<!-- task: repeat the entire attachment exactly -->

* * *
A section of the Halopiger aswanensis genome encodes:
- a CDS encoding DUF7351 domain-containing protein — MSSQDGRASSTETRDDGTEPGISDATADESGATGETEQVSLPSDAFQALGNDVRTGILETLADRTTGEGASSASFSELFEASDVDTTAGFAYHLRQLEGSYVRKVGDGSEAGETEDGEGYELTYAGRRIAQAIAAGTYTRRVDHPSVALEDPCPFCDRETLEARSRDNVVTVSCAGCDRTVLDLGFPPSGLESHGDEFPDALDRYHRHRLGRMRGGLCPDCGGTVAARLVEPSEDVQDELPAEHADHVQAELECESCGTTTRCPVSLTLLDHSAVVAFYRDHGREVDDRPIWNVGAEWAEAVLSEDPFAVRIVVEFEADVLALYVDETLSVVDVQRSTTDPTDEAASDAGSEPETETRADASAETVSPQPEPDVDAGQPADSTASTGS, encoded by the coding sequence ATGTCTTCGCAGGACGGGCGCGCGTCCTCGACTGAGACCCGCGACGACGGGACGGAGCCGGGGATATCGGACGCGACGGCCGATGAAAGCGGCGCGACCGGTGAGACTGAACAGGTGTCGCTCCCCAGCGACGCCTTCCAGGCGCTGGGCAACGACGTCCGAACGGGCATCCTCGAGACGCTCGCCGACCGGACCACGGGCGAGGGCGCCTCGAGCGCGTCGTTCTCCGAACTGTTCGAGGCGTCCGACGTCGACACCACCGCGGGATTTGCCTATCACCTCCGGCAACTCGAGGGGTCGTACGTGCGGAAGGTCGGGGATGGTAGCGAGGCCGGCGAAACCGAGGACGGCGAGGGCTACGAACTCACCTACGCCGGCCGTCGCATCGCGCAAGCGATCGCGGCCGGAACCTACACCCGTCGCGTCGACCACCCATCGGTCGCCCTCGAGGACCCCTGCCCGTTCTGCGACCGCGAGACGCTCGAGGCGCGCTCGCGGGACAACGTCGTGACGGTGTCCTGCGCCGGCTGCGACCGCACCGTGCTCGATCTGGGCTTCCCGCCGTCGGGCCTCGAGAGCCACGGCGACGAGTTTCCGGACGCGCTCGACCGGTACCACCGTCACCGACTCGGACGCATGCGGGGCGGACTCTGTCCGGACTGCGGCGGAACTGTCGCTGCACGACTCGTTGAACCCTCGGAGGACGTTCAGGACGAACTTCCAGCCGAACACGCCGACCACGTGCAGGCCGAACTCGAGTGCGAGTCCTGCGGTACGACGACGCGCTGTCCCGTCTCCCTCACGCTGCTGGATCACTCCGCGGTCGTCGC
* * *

A section of the Halopiger aswanensis genome encodes:
- a CDS encoding DUF7351 domain-containing protein — MSSQDGRASSTETRDDGTEPGISDATADESGATGETEQVSLPSDAFQALGNDVRTGILETLADRTTGEGASSASFSELFEASDVDTTAGFAYHLRQLEGSYVRKVGDGSEAGETEDGEGYELTYAGRRIAQAIAAGTYTRRVDHPSVALEDPCPFCDRETLEARSRDNVVTVSCAGCDRTVLDLGFPPSGLESHGDEFPDALDRYHRHRLGRMRGGLCPDCGGTVAARLVEPSEDVQDELPAEHADHVQAELECESCGTTTRCPVSLTLLDHSAVVAFYRDHGREVDDRPIWNVGAEWAEAVLSEDPFAVRIVVEFEADVLALYVDETLSVVDVQRSTTDPTDEAASDAGSEPETETRADASAETVSPQPEPDVDAGQPADSTASTGS, encoded by the coding sequence ATGTCTTCGCAGGACGGGCGCGCGTCCTCGACTGAGACCCGCGACGACGGGACGGAGCCGGGGATATCGGACGCGACGGCCGATGAAAGCGGCGCGACCGGTGAGACTGAACAGGTGTCGCTCCCCAGCGACGCCTTCCAGGCGCTGGGCAACGACGTCCGAACGGGCATCCTCGAGACGCTCGCCGACCGGACCACGGGCGAGGGCGCCTCGAGCGCGTCGTTCTCCGAACTGTTCGAGGCGTCCGACGTCGACACCACCGCGGGATTTGCCTATCACCTCCGGCAACTCGAGGGGTCGTACGTGCGGAAGGTCGGGGATGGTAGCGAGGCCGGCGAAACCGAGGACGGCGAGGGCTACGAACTCACCTACGCCGGCCGTCGCATCGCGCAAGCGATCGCGGCCGGAACCTACACCCGTCGCGTCGACCACCCATCGGTCGCCCTCGAGGACCCCTGCCCGTTCTGCGACCGCGAGACGCTCGAGGCGCGCTCGCGGGACAACGTCGTGACGGTGTCCTGCGCCGGCTGCGACCGCACCGTGCTCGATCTGGGCTTCCCGCCGTCGGGCCTCGAGAGCCACGGCGACGAGTTTCCGGACGCGCTCGACCGGTACCACCGTCACCGACTCGGACGCATGCGGGGCGGACTCTGTCCGGACTGCGGCGGAACTGTCGCTGCACGACTCGTTGAACCCTCGGAGGACGTTCAGGACGAACTTCCAGCCGAACACGCCGACCACGTGCAGGCCGAACTCGAGTGCGAGTCCTGCGGTACGACGACGCGCTGTCCCGTCTCCCTCACGCTGCTGGATCACTCCGCGGTCGTCGC